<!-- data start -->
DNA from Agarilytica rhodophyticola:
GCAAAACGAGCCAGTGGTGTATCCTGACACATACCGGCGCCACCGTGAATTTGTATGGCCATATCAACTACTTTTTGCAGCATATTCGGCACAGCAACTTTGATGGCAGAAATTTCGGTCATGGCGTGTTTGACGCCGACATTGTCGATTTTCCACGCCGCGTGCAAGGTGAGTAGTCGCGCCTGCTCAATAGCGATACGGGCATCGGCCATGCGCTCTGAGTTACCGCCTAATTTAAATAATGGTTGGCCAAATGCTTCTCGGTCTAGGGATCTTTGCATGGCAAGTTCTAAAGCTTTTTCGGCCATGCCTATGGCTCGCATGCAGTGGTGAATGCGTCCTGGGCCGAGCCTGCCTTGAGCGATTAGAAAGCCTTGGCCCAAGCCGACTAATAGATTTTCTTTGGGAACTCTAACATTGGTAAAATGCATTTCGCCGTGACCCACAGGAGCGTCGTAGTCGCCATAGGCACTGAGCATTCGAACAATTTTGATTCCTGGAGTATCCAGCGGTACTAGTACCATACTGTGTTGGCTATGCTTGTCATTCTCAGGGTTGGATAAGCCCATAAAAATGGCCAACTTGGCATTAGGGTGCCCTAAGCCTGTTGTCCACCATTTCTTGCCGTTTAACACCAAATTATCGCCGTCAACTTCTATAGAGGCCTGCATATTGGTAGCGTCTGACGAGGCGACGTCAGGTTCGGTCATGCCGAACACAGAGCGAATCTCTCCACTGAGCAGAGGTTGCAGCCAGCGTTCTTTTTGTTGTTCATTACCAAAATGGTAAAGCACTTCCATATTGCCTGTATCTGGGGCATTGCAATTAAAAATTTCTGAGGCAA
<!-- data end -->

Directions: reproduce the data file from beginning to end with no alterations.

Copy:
DNA from Agarilytica rhodophyticola:
GCAAAACGAGCCAGTGGTGTATCCTGACACATACCGGCGCCACCGTGAATTTGTATGGCCATATCAACTACTTTTTGCAGCATATTCGGCACAGCAACTTTGATGGCAGAAATTTCGGTCATGGCGTGTTTGACGCCGACATTGTCGATTTTCCACGCCGCGTGCAAGGTGAGTAGTCGCGCCTGCTCAATAGCGATACGGGCATCGGCCATGCGCTCTGAGTTACCGCCTAATTTAAATAATGGTTGGCCAAATGCTTCTCGGTCTAGGGATCTTTGCATGGCAAGTTCTAAAGCTTTTTCGGCCATGCCTATGGCTCGCATGCAGTGGTGAATGCGTCCTGGGCCGAGCCTGCCTTGAGCGATTAGAAAGCCTTGGCCCAAGCCGACTAATAGATTTTCTTTGGGAACTCTAACATTGGTAAAATGCATTTCGCCGTGACCCACAGGAGCGTCGTAGTCGCCATAGGCACTGAGCATTCGAACAATTTTGATTCCTGGAGTATCCAGCGGTACTAGTACCATACTGTGTTGGCTATGCTTGTCATTCTCAGGGTTGGATAAGCCCATAAAAATGGCCAACTTGGCATTAGGGTGCCCTAAGCCTGTTGTCCACCATTTCTTGCCGTTTAACACCAAATTATCGCCGTCAACTTCTATAGAGGCCTGCATATTGGTAGCGTCTGACGAGGCGACGTCAGGTTCGGTCATGCCGAACACAGAGCGAATCTCTCCACTGAGCAGAGGTTGCAGCCAGCGTTCTTTTTGTTGTTCATTACCAAAATGGTAAAGCACTTCCATATTGCCTGTATCTGGGGCATTGCAATTAAAAATTTCTGAGGCAA